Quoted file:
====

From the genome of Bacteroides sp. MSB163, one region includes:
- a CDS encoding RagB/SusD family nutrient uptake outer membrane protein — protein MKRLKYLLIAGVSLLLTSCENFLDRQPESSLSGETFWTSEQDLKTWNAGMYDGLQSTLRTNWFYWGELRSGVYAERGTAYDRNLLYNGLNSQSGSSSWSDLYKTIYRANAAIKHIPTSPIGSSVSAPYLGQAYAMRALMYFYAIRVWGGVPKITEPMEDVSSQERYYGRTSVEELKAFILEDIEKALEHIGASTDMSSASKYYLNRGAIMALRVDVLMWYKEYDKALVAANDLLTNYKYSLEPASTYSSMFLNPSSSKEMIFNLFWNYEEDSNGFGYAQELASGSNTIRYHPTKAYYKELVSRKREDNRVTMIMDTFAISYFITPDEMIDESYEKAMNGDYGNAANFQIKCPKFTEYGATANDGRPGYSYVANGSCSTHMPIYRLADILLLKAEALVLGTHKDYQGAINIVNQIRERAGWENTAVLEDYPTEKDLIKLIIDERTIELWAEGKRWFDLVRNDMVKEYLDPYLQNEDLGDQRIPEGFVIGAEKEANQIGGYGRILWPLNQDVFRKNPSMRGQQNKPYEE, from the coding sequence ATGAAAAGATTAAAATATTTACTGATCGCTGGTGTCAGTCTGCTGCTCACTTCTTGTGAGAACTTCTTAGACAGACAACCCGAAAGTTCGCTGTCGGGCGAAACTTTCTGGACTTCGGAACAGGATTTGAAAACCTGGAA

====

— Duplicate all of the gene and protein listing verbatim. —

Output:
From the genome of Bacteroides sp. MSB163, one region includes:
- a CDS encoding RagB/SusD family nutrient uptake outer membrane protein — protein MKRLKYLLIAGVSLLLTSCENFLDRQPESSLSGETFWTSEQDLKTWNAGMYDGLQSTLRTNWFYWGELRSGVYAERGTAYDRNLLYNGLNSQSGSSSWSDLYKTIYRANAAIKHIPTSPIGSSVSAPYLGQAYAMRALMYFYAIRVWGGVPKITEPMEDVSSQERYYGRTSVEELKAFILEDIEKALEHIGASTDMSSASKYYLNRGAIMALRVDVLMWYKEYDKALVAANDLLTNYKYSLEPASTYSSMFLNPSSSKEMIFNLFWNYEEDSNGFGYAQELASGSNTIRYHPTKAYYKELVSRKREDNRVTMIMDTFAISYFITPDEMIDESYEKAMNGDYGNAANFQIKCPKFTEYGATANDGRPGYSYVANGSCSTHMPIYRLADILLLKAEALVLGTHKDYQGAINIVNQIRERAGWENTAVLEDYPTEKDLIKLIIDERTIELWAEGKRWFDLVRNDMVKEYLDPYLQNEDLGDQRIPEGFVIGAEKEANQIGGYGRILWPLNQDVFRKNPSMRGQQNKPYEE, from the coding sequence ATGAAAAGATTAAAATATTTACTGATCGCTGGTGTCAGTCTGCTGCTCACTTCTTGTGAGAACTTCTTAGACAGACAACCCGAAAGTTCGCTGTCGGGCGAAACTTTCTGGACTTCGGAACAGGATTTGAAAACCTGGAA